Epipactis gigantea

Mary Sue Ittner msittner@mcn.org
Thu, 17 Jul 2003 07:15:57 PDT
Dear All,

Our wildflower season is winding down now although we are still enjoying 
the starry flowers of the Chlorogalum on those hot days we walk in the 
evening. A couple of weeks ago however we saw this orchid on one of our 
hikes growing close to the Gualala River. It is probably covered by water 
during the winter months when the River runs high, but now is growing in 
the gravel. A lot of our local orchids really need a hand lens to 
appreciate as the flowers are quite small, but this one has larger flowers. 
This species has rhizomes and this particular plant is expanding each year. 
My field guide says that it is found on the margins of lakes, streams, and 
springs in the Pacific states. I saw a picture of this species in a slide 
shown by Roger Raiche at a California Horticultural Society meeting as it 
grows on his property, the Cedars, which has serpentine soil and can be 
very hot in summer (and VERY wet in winter.)I thought it was very pretty at 
the time but thought it would need to be quite wet to grow well, but now I 
wonder how dry it would be in summer. Epipactis gigantea is listed in the 
Telos Catalog and maybe Diana will tell us how she grows it. I haven't made 
a Wiki page yet for it, but here are pictures Bob took:
And for size:

You may remember that we were discussing how to arrange field guides. My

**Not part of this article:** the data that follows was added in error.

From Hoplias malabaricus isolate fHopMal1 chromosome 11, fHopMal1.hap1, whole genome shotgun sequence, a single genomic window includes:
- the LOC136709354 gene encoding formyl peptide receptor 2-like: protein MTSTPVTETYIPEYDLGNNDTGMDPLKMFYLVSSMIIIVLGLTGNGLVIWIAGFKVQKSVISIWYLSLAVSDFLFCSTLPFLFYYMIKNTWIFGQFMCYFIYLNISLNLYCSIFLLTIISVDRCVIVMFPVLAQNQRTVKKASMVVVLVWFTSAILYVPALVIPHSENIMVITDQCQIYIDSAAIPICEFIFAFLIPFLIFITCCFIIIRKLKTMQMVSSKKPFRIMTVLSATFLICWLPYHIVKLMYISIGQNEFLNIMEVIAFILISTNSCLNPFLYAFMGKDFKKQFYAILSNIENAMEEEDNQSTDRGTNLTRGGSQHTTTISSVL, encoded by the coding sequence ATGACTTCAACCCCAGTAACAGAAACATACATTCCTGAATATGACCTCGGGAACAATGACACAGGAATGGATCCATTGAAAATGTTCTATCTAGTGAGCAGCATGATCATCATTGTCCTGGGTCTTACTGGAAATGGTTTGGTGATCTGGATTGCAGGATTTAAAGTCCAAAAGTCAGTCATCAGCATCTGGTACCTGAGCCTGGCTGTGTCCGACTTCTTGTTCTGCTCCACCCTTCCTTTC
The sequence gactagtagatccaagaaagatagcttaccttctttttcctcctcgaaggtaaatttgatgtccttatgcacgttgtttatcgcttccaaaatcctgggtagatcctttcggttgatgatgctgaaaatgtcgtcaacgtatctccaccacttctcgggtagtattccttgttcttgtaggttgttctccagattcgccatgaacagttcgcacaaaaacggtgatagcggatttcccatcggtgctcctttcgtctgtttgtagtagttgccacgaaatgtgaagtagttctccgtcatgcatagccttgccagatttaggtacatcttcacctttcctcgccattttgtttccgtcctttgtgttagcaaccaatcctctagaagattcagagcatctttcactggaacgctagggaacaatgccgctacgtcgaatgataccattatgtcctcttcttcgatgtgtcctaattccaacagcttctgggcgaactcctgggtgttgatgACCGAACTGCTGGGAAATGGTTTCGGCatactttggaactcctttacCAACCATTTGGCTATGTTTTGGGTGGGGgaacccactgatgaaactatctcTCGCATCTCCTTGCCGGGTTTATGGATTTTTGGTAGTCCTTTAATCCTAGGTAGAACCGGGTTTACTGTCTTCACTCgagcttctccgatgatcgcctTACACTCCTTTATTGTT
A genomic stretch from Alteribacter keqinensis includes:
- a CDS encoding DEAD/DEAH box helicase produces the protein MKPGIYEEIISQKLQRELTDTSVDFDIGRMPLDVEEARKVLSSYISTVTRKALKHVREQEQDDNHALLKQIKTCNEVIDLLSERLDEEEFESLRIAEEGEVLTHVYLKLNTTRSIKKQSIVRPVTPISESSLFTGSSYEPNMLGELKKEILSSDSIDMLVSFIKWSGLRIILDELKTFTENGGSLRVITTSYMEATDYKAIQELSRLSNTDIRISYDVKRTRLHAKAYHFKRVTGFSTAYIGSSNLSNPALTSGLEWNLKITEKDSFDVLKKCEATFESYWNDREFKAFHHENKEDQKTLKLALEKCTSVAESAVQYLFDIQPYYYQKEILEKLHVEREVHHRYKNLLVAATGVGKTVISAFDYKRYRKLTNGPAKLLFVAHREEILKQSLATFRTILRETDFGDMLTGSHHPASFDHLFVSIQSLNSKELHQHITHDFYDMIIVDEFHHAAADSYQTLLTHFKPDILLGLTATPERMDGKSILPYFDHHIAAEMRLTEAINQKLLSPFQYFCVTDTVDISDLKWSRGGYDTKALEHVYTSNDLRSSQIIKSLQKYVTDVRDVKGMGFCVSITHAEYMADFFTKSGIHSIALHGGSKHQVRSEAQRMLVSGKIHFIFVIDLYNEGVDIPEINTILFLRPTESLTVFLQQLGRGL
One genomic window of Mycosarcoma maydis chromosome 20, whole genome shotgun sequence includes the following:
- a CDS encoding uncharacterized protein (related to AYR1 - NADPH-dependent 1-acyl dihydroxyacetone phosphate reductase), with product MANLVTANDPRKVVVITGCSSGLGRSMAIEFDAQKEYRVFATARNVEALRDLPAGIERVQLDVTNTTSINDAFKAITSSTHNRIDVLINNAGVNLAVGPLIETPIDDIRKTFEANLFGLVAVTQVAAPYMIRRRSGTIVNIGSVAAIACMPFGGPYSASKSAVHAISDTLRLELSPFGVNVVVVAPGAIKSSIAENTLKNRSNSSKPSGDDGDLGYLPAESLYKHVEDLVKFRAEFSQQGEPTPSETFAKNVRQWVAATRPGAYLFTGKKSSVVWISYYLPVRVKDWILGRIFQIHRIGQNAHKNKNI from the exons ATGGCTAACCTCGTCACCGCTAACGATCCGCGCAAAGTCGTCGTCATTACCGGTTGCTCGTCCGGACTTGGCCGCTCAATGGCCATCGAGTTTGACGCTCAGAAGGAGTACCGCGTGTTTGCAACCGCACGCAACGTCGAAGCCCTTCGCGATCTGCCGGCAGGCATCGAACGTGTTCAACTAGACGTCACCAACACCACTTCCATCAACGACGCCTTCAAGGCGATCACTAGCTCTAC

friend who arranges by color and is rewriting her book was along so we 
began to discuss where she was going to put this plant. She uses white, 
yellow, red, pink, blue, green, and brown as the choices. She was going to 
put it in pink, but had changed her mind to yellow. Most of us voted brown 
as from a distance that is what you notice, but my husband thought green. 
Another said mauve would be good, but my friends just groaned and said 
there wasn't going to be a mauve. I looked it up in Peterson (Pacific 
States Wildflowers) which also arranges by color and it is described as 
having yellow-green flowers, but is on a page that is the transition from 
orange to pink (because of the lip which they describe as orange.) I know 
the colors on everyone's computers will be a little different so don't know 
what you all will think. This certainly illustrates how a few plants are 
challenging to classify by color.

Mary Sue
Mary Sue Ittner
California's North Coast
Wet mild winters with occasional frost
Dry mild summers

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